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Cary Leaders Say Low-Income Housing Needed

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CARY — Just one day after Carolina Power & Light pulledout of a project to build affordable apartments, town leaders in Cary saylow income housing is good for the city's economy and will still be partof its future. CP&L announced it would not help finance the CardiffApartment project Wednesday after neighbors protested the proposal.

Leaders said this type of development is part of Cary's long-term planfor development. New businesses are continually opening up in Cary. Nowthe town's Chamber of Commerce says Cary must find new ways to createopportunities for low-income housing. Chamber President Howard Johnsonsays anyone who works in Cary should be able to afford to live there.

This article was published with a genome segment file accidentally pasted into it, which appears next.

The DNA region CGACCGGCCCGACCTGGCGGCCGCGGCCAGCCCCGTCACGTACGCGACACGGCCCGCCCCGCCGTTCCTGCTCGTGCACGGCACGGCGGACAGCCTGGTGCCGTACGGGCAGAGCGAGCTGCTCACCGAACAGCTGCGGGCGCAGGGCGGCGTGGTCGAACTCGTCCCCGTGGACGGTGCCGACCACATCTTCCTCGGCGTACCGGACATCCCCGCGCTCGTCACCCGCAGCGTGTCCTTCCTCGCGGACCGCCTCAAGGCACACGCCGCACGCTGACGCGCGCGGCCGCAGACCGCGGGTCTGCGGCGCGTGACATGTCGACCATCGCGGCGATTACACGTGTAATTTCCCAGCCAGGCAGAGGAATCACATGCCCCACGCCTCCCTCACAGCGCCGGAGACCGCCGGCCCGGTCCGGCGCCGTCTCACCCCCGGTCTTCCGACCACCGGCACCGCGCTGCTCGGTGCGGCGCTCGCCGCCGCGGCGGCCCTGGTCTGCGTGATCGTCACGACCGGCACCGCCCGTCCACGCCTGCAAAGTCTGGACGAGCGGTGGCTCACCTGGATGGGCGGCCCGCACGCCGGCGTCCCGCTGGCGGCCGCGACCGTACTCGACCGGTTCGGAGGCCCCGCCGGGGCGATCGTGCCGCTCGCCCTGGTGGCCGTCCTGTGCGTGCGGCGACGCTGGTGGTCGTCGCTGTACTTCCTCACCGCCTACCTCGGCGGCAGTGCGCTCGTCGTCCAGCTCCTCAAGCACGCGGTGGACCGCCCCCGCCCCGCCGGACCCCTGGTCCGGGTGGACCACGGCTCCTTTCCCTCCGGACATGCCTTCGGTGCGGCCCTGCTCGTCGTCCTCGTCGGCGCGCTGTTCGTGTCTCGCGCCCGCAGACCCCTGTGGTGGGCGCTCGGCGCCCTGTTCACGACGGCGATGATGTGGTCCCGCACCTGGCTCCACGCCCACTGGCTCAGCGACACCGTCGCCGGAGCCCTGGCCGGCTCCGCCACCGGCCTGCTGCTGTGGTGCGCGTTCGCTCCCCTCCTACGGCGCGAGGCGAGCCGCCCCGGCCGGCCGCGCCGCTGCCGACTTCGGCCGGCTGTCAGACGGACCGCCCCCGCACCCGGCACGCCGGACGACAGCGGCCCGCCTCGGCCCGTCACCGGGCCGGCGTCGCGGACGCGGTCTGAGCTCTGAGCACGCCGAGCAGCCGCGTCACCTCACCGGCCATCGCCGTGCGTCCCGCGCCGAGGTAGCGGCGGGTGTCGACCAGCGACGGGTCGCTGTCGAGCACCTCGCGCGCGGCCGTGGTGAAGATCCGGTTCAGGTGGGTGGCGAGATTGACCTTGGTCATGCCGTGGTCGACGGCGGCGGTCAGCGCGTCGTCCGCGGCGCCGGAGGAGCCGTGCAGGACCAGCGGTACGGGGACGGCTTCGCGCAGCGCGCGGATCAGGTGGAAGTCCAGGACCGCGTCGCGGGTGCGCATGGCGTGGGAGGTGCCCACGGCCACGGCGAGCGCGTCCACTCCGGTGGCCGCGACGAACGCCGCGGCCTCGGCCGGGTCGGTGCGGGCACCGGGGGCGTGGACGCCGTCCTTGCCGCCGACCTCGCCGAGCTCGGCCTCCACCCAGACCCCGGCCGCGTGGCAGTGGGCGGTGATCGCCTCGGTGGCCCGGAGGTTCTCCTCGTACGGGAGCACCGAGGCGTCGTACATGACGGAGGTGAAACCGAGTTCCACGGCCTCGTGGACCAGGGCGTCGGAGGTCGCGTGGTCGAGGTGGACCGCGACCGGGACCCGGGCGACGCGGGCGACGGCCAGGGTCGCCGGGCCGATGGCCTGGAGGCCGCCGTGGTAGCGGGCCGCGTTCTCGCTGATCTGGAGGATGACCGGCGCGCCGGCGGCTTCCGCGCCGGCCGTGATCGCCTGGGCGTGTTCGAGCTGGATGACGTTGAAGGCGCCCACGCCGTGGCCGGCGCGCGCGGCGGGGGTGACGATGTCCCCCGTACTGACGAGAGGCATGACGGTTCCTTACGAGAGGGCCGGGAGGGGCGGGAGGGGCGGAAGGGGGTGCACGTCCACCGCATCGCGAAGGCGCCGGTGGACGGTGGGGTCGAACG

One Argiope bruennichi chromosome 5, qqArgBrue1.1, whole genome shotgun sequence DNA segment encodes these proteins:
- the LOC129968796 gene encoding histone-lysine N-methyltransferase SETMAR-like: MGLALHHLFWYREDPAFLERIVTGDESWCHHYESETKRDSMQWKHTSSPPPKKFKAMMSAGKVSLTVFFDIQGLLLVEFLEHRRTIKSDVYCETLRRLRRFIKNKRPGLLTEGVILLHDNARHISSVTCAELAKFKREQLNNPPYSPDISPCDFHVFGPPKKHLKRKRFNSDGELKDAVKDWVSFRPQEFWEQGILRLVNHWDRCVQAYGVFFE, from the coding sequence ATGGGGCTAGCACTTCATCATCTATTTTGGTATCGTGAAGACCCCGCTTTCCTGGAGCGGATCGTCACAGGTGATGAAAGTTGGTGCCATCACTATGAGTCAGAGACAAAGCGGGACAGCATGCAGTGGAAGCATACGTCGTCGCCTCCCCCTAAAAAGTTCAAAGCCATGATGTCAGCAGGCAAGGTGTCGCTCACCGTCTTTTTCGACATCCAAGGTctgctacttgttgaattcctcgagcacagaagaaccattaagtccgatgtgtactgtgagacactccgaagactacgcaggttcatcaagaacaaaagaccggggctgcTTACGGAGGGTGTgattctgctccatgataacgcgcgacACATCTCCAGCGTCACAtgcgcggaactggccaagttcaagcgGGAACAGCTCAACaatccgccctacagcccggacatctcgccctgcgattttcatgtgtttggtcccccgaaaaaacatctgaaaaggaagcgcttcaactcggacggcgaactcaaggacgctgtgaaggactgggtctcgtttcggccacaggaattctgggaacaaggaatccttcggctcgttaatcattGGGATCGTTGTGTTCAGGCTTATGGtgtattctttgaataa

Diversity has never been Cary's trademark, but the Wake County SchoolBoard wants to see Cary's schools improve in that area. AssistantSuperintendent of Wake County Auxiliary Services, Ray Massey, says addinglow-income housing would help to balance the town's population.

There are, in fact, several low-income housing areas thriving in Cary.Cary Town Manager Bill Coleman says this type of housing will become amore common sight in Cary.

CP&L is working on another low-income housing project in the GreenLevel community. That project will create about 72 apartments. There havebeen no complaints about that proposal.

The property on Maynard road is zoned for multi-family homes, but thereis no word yet on what other possibilities exist for the area.

Photographer:Ron Pittman

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